Democracy is never given in perpetuity; it's fragile by definition. Societies have to deserve and sustain it. India's democracy faces four major challenges, bringing into question its quality, if not its existence. For one, the middle class is losing interest in the democratic process. The rise of the plebeians has alienated sections of the upper caste/middle class, as has the politician's dubious profile. But the alienation also reflects the character of the middle class: it's more interested in shopping malls than in politics. Either because they are totally depoliticised, or think it's more useful to invest time and energy in NGOs, the middle class increasingly doesn't vote any longer. The question is: how does a democracy function when its elite groups don't vote? Badly. The middle class doesn't need to vote because it can fix things through a phone call—which is as much part of the corruption that it laments about—thereby rendering the regime less legitimate.
Second, a small bunch of experts takes decisions on major issues. In a functioning parliamentary system, public policies should be shaped by debates among MPs. In the last 15 years, India has changed its economic and foreign policies without much debate in Parliament. Be it the economic liberalisation of the 1990s, or the dramatic rapprochement with the US (earlier with Israel) now, Parliament hasn't really been able to discuss the modalities and implications of these shifts.
Third, multiculturalism may not be India's trademark any longer. Till the 1980s, secularism was one of the pillars of Indian democracy. Communalism, religious nationalism, etc were branded illegitimate. In the 1990s, India's political idiom began to accommodate many Hindutva-oriented ideas that nobody would have dared to articulate publicly before. No doubt, the bjp's defeat in 2004 has put a brake on this trend. Yet, Narendra Modi still governs Gujarat, the guilty men of Ayodhya and other riots remain unpunished, and the Muslims continue to lose ground.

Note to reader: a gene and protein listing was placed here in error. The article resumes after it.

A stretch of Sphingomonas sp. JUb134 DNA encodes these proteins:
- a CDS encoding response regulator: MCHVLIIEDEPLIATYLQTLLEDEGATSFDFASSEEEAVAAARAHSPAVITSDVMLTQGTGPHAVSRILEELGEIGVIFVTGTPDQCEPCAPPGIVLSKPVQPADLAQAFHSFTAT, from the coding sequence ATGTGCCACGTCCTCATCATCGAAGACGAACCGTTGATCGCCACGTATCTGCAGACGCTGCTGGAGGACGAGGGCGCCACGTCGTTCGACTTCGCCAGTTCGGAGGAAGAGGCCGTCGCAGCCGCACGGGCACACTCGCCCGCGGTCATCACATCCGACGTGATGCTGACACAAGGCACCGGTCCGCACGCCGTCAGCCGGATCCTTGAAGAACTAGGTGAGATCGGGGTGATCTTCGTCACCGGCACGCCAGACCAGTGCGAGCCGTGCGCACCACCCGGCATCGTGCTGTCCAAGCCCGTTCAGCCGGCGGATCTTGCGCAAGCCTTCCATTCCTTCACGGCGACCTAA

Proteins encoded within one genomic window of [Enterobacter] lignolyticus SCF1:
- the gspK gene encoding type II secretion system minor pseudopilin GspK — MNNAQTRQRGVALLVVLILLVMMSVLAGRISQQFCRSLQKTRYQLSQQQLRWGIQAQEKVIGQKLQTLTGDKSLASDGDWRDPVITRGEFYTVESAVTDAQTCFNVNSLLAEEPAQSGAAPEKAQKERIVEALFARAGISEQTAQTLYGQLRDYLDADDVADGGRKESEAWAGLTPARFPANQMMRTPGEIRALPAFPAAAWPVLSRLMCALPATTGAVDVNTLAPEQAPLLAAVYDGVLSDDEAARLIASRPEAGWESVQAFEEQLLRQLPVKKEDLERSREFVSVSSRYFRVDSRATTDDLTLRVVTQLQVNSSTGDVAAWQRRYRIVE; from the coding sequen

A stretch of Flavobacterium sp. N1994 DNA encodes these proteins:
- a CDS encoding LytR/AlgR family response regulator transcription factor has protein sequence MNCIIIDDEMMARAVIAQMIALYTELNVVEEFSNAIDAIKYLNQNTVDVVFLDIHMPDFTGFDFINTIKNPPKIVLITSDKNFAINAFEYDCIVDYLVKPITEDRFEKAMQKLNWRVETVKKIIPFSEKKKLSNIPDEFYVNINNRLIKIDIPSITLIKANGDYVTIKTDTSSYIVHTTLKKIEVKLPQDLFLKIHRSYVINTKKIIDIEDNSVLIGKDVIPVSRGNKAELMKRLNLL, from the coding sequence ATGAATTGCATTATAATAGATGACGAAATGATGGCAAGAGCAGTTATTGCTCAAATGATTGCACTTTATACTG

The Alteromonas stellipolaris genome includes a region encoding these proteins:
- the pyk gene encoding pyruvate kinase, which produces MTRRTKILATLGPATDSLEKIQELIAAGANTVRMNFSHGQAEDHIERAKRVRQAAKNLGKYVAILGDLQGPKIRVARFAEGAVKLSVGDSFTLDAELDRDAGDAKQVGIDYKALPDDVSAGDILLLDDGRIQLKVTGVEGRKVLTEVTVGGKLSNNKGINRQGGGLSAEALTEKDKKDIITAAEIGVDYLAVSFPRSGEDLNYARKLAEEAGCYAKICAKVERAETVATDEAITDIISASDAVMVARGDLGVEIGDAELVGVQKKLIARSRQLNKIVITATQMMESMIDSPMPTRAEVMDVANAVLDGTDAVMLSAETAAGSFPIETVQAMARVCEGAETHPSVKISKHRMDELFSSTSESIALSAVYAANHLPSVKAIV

Fourth, the promotion of democracy abroad is no longer India's systematic concern. Earlier, India actively sided with those oppressed by authoritarian regimes. Nehru took up the Palestinian cause as early as the 1940s; he welcomed the Dalai Lama in the 1950s; India's PMs, till recently, objected to the Burmese junta's treatment of the democratic opposition. Look at India's record in the 21st century—its PM abstains from Yasser Arafat's funeral, Tibetan demonstrations are suppressed during a Chinese official's visit to New Delhi, India has no qualms about the military regime in Myanmar. This founder-member of the NAM has, to a large extent, ejected its old worldview and adopted a realpolitik approach.
What does India stand for today: capitalism and power-for-the-sake-of-power? Earlier, this country used to sing a different tune, based on democratic ideals. I agree its earlier conduct did not pay off, and India started to be respected the day it became nuclear. But that should not prompt India to betray its deep-rooted values.
(Christophe Jaffrelot is director, CISR, Paris, and author of India's Silent Revolution. The Rise of Lower Castes in North India, Permanent Black, 2003.)